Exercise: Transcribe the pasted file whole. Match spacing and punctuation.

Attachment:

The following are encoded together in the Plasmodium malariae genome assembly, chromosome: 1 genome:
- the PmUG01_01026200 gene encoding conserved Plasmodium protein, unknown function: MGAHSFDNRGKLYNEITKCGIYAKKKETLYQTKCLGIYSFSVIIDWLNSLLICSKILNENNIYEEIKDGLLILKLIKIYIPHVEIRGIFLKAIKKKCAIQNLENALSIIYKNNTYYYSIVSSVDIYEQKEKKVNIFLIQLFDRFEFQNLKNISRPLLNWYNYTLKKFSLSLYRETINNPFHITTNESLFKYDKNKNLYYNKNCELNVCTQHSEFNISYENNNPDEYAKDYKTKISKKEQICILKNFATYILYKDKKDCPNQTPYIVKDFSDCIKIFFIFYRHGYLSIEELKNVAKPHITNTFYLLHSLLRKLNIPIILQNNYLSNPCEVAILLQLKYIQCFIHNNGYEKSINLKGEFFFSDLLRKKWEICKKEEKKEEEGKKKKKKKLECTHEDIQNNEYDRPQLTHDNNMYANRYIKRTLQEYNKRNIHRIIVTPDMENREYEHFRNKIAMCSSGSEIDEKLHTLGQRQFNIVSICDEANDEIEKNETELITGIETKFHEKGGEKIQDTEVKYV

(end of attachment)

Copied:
The following are encoded together in the Plasmodium malariae genome assembly, chromosome: 1 genome:
- the PmUG01_01026200 gene encoding conserved Plasmodium protein, unknown function: MGAHSFDNRGKLYNEITKCGIYAKKKETLYQTKCLGIYSFSVIIDWLNSLLICSKILNENNIYEEIKDGLLILKLIKIYIPHVEIRGIFLKAIKKKCAIQNLENALSIIYKNNTYYYSIVSSVDIYEQKEKKVNIFLIQLFDRFEFQNLKNISRPLLNWYNYTLKKFSLSLYRETINNPFHITTNESLFKYDKNKNLYYNKNCELNVCTQHSEFNISYENNNPDEYAKDYKTKISKKEQICILKNFATYILYKDKKDCPNQTPYIVKDFSDCIKIFFIFYRHGYLSIEELKNVAKPHITNTFYLLHSLLRKLNIPIILQNNYLSNPCEVAILLQLKYIQCFIHNNGYEKSINLKGEFFFSDLLRKKWEICKKEEKKEEEGKKKKKKKLECTHEDIQNNEYDRPQLTHDNNMYANRYIKRTLQEYNKRNIHRIIVTPDMENREYEHFRNKIAMCSSGSEIDEKLHTLGQRQFNIVSICDEANDEIEKNETELITGIETKFHEKGGEKIQDTEVKYV